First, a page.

Livestock Sector Development For Poverty Reduction: An Economic And Policy Perspective. Livestock’s Many Virtues

An estimated 2.6 billion people in the developing world have to make a living on less than $2 a day; of these people, about 1.4 billion are extremely poor, surviving on less than $1.25 a day each. Poverty is intimately associated with undernutrition; FAO estimates that globally about 925 million humans were undernourished in 2010. Poverty and hunger have significant negative externalities affecting non-poor segments of society; thus, as well as ethical concerns, economic considerations and enlightened self-interest should also put poverty reduction high on the global agenda.

To achieve rapid advances in poverty reduction, interventions need to be well targeted so they spur economic growth to which the poor contribute and from which they benefit. Nearly three-quarters of the extremely poor – about 1 billion people – live in rural areas and, despite growing urbanization, more than half of the “dollar-poor” will reside in rural areas until about 2035. Most rural households depend on agriculture as part of their livelihoods, and about 90 percent of the world’s extremely poor are small-scale farmers. 

Agricultural productivity gains and/or diversification into high-value agricultural products – leading to increased income through increased value of output per area of land and, more important, per unit of labour input – are an essential means of raising rural incomes and improving food security. Because a large share of the rural poor keep livestock, because livestock can make important contributions to sustainable rural development, and because the demand for livestock products is growing rapidly in developing countries, diversification into livestock, and increasing livestock productivity should form part of a strategy for poverty reduction and agricultural productivity growth.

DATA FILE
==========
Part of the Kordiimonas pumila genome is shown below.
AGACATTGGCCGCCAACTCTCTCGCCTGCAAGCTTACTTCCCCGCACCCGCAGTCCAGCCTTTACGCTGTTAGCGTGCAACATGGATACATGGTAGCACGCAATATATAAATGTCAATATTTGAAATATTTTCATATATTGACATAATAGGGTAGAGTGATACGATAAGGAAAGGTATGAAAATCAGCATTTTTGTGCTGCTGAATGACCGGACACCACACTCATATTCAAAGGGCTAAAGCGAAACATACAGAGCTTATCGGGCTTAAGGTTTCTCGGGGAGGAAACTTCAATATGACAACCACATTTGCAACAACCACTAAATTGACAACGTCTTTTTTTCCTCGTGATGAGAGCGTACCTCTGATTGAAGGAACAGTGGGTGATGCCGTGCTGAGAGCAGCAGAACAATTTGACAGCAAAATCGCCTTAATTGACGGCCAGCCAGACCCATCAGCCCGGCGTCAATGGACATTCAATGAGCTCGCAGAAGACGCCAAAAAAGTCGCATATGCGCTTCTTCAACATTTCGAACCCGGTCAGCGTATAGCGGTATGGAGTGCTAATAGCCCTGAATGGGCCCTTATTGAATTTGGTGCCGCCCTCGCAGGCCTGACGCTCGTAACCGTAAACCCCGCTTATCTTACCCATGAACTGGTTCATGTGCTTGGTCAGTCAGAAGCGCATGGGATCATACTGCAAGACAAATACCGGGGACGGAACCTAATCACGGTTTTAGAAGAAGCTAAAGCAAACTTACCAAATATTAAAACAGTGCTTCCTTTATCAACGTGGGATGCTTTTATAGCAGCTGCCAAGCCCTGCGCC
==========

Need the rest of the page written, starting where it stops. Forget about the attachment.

This book reviews major aspects of the livestock-poverty interface with the objective of identifying the conditions under which livestock can be an effective tool for poverty reduction; the interventions that allow livestock’s poverty reduction potential to be unlocked, and the contexts in which they do so; and ways of facilitating sustainable implementation of these interventions.

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